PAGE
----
Loved FI'ing work, but god did it get my hair grey
In a similar vein to the possible Jen 'How did your instructor try to kill you' story options...................
My R44 type rating test was interesting.I was a ppl with about 70 hrs TT. Examiner plus South African visitor in the front fly from test airfield to Cowdray Park (I and my instructor are in the rear). Uneventual trip, but to lessen the risk to the horses at Cowdray the examiner completes a full down auto in to the site.( I still think it was a crap decision!).
South African departs and its my go to get in to the front for my test. Examiner elects to fly the departure. Up we go vertically to about 100' with a line of trees to our right, hard right cyclic and right pedal and we literally complete a diving roll over the treetops ( It wasn't pretty)
Test begins in ernest. The return route takes us near the home of a mate of the examiner. An auto is duly briefed, the intention being to auto into the mates garden and a reasonable sized field is identified. I should add at this point the field both I and my FI (sat in the back have identified) is not the one the examiner actually has in mind This becomes clear at about 200' AGL when the examiner helps control the auto into the mates actual garden - a small crescent shaped gently sloping patch of lawn surrounded on all the sides other than our approach by trees. Aircraft lands, my Fi and I share a similar pale complexion! Aircraft is shut down and examiner trots off to find his mate. Blade clearance to the trees either side, we find is less than three feet
A few minutes later and we're off again the return route to now include a little more demanding nav - specifically H9 Oxshott to Northwood. Just south of Oxshott the dual tachs 'fail' - not a biggy and in any case I'd seen the examiner reach for the CB.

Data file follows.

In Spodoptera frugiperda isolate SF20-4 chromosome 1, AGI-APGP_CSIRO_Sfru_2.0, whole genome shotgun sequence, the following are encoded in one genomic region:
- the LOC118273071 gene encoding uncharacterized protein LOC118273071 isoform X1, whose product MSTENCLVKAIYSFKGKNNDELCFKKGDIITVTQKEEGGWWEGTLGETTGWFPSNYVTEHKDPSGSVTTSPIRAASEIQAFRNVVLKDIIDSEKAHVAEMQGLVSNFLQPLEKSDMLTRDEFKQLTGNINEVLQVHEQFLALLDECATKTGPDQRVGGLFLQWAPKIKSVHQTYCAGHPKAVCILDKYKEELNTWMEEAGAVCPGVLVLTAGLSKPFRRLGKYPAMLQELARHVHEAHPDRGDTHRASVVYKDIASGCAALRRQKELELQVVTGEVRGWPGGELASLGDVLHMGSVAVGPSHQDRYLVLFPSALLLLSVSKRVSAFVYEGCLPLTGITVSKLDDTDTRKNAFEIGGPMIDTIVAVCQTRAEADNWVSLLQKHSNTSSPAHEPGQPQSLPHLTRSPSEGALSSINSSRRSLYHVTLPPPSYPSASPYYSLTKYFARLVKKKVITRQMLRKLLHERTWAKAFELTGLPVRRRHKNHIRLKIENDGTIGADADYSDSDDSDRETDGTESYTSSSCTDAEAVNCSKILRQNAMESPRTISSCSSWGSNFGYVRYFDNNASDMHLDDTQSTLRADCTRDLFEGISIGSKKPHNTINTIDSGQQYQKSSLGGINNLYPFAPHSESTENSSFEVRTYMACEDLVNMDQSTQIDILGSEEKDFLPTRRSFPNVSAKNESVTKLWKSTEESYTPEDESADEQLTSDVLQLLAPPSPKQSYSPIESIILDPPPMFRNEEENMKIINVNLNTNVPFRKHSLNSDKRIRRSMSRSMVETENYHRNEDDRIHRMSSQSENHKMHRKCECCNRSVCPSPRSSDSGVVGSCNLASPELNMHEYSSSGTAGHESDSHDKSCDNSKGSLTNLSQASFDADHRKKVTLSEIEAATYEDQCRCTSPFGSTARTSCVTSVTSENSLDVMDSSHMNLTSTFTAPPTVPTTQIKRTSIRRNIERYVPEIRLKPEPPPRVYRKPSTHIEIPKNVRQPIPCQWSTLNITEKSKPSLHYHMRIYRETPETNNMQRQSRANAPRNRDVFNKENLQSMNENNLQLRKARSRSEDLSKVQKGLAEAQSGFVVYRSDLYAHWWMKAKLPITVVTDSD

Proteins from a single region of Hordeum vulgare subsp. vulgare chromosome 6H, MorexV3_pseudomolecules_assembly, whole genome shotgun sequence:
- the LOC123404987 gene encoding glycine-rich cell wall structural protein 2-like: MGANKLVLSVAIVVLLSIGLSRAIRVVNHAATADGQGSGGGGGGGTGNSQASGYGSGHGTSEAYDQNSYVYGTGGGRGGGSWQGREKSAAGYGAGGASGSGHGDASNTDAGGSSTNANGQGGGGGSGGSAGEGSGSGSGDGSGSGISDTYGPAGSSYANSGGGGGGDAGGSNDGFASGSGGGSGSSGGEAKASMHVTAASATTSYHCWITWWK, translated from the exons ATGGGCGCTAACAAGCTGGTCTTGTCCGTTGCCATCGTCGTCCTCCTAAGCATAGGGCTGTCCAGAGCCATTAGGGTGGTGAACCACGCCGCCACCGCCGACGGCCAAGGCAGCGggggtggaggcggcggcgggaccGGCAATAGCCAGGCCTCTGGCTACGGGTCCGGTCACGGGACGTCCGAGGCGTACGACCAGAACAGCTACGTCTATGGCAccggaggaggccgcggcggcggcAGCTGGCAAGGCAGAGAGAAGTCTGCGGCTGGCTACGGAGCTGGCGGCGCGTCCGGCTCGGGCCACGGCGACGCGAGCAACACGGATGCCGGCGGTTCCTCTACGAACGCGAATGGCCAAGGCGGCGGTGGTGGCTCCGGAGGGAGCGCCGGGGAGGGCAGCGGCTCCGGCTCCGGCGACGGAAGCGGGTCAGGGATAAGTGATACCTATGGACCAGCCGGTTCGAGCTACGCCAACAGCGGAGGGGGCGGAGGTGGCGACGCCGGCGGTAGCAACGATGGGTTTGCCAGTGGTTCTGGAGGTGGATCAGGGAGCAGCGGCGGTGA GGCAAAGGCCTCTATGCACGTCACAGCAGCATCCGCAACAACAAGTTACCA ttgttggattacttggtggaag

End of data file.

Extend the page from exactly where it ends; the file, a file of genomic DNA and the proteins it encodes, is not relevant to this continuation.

We were holding over the Dual taxyways when I realised things weren't right. I was already working hard when thankfully I finally heard that RRPM sounded slower than it should. I raised this with the examiner who undid what he'd been doing and we continued to our destination.
The debrief was the interesting bit.
Having failed the dual tachos (no ERPM or RRPM indication is now visible) the examiner, as I flew north on H9, had carried on 'playing' - CB's for gov and low RRPM warning had also been pulled and the examiner had then very slowly started to roll the throttle closed
The main thrust of my debrief was that by sound alone my examiner was concerned that his actions had got the RRPM to within about 5% of it being unrecoverable whilst we were holding over the dual taxyways!
My debrief ended quite quickly, and I still stand by the comments that ended our chat - If the examiner ever pulls a stunt like that again with me as a stude/passeger I will serve a lenghty prison term.
I should add the examiner still tests, and even several years on I still won't ever get in an aircraft with him (Not that now that is ever likely to be a possibility, thankfully)
Joined: Mar 25, 2008 Posts: 185 Location: Cheltenham
Posted: Fri Feb 27, 2009 5:20 pm Post subject:
the aircraft was at 20 degrees AoB, 85 kts and increasing, RRPM 75%. God knows how I got it back, and it was my 3rd day as an instructor.
I was under the impression that 80% was the point of no return for RRPM in a R22 and that if it fell below that there is absolutely no way you can get it back? Is it lower? _________________ "Apocalypse now. Avoid the rush."